Re: sketch of a simple authentication protocol

Hi Toby,

I thought it would be fun to represent your answer [1] with a Sequence  
Diagram to make sure I have really understood what you are saying. It  
is even simpler that the previous sketch.
So let me rephrase your steps:

1. Romeo's User Agent GETs Juliette's public foaf file at < 
 >, that file contains the relation:

    <> rdfs:seeAlso <> .

2. Romeo's UserAgent does a GET on the HTTPS URL
    with the extra identification header:


    All the https handshake stuff goes on as usual. From this  
Juliette's server extracts the hex id of the SSL key used by Romeo's  
User Agent.

3. Juliette's Server notices the extra header
    and GETs the resource at

    this contains the statements

    :romeo is wot:identity
              of [ a wot:X509Key;
                   wot:hex_id "ABC123AB";
                   wot:pubkeyAddress <>;
                 ] .

4. Juliette's Server queries the triples returned in the the  
    with the SPARQL query

    PREFIX wot: <>
    SELECT ?hexid
    WHERE {
              [] wot:identity <>;
                 wot:hex_id ?hexid .

5. Since Juliette's user agent trusts the URL " 
#romeo" - for whatever reason, perhaps her best friend had it in her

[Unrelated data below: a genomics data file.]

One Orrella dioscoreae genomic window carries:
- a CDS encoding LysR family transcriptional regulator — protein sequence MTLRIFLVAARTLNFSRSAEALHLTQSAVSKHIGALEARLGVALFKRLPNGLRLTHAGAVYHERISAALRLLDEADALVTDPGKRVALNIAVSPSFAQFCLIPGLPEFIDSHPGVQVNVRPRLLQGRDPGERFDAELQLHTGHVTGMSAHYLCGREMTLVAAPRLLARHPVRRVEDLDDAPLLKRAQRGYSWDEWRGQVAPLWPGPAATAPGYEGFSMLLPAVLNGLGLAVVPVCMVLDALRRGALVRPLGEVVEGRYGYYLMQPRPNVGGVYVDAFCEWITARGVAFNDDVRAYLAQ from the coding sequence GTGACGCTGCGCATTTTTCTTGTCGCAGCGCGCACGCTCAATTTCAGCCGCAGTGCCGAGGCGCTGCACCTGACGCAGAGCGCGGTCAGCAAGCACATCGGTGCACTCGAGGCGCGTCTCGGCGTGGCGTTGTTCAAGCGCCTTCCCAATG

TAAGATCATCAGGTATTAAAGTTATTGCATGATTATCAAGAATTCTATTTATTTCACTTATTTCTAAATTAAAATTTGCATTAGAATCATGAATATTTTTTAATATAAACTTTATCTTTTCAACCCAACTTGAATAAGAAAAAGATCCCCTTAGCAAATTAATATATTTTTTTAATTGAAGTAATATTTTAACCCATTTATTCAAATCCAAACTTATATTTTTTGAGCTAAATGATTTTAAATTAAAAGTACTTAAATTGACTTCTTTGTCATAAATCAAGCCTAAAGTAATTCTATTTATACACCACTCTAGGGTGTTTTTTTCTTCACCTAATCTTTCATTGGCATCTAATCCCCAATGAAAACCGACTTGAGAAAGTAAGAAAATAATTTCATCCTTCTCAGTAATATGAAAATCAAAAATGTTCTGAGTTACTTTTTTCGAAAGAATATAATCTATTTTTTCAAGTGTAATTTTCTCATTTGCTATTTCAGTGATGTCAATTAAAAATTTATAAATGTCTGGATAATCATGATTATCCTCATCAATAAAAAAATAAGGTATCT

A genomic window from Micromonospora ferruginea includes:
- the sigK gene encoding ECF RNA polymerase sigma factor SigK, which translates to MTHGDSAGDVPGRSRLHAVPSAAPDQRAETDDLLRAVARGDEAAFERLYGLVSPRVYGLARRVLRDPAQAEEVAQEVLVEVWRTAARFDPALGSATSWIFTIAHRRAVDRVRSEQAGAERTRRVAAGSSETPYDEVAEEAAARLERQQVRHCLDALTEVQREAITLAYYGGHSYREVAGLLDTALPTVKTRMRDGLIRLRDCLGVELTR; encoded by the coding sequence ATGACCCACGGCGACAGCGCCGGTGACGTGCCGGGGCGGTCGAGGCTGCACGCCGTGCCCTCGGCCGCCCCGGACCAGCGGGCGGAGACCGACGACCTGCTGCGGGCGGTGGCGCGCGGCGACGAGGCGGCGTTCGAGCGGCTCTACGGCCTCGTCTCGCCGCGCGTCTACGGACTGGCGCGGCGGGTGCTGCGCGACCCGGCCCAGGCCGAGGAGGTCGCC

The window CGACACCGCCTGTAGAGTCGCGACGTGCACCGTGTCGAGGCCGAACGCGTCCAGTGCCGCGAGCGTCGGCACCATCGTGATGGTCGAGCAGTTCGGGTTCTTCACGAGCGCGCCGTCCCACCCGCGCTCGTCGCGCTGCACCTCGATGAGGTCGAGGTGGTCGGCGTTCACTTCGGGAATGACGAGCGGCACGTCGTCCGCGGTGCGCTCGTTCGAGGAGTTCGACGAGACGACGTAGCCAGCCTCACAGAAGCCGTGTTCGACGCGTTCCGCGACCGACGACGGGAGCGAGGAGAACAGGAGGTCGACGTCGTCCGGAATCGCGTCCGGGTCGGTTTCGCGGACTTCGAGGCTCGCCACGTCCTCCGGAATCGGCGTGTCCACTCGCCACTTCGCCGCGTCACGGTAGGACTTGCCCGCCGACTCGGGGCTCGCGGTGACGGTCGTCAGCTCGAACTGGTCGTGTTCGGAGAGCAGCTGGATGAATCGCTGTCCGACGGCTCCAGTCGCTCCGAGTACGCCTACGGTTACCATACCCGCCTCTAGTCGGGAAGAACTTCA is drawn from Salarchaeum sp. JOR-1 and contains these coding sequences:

foaf file - and the SSL session was signed by the client with the  
public key identified by hex_id "ABC123AB", she knows that the  
UserAgent has a strong enough trust relation with the person  
identified by <>, and so she returns the  
protected information over SSL.

Could it really be this simple?



On 1 Apr 2008, at 12:40, Toby A Inkster wrote:
> Story Henry wrote:
>> My feeling is that what is needed is to see how this could be made to
>> work better with SSL.
> I've already posted a message suggesting an HTTPS-based solution.
>  Message-ID: <>
>  Subject: Re: [foaf-dev] Re: privacy and open data
>  Date: Thu, 27 Mar 2008 12:59:37 -0000 (UTC)
> Summary:
> 1. Client requests public FOAF
> 2. FOAF contains rdf:seeAlso with URI for HTTPS private FOAF
> 3. Client requests private FOAF using a client-side SSL cert
> 4. Client includes URI of their public FOAF in HTTP "From" header
> 5. HTTPS server requests client's public FOAF file and queries it
>    to find client's certificate serial number
> 6. Server checks that FOAF serial number matches the request
>    cert serial number, thus requesting client really does own
>    the FOAF file in HTTP From header
> 7. Server makes decision on what information client should be
>    shown, based on client's FOAF, and on client's FOAF URI
> 8. Server sends client this information as RDF
> -- 
> Toby A Inkster BSc (Hons) ARCS
> [Geek of HTML/SQL/Perl/PHP/Python/Apache/Linux]
> [OS: Linux, up 5 days, 21:52.]
>                           Cognition 0.1 Alpha 6

Received on Wednesday, 2 April 2008 14:53:44 UTC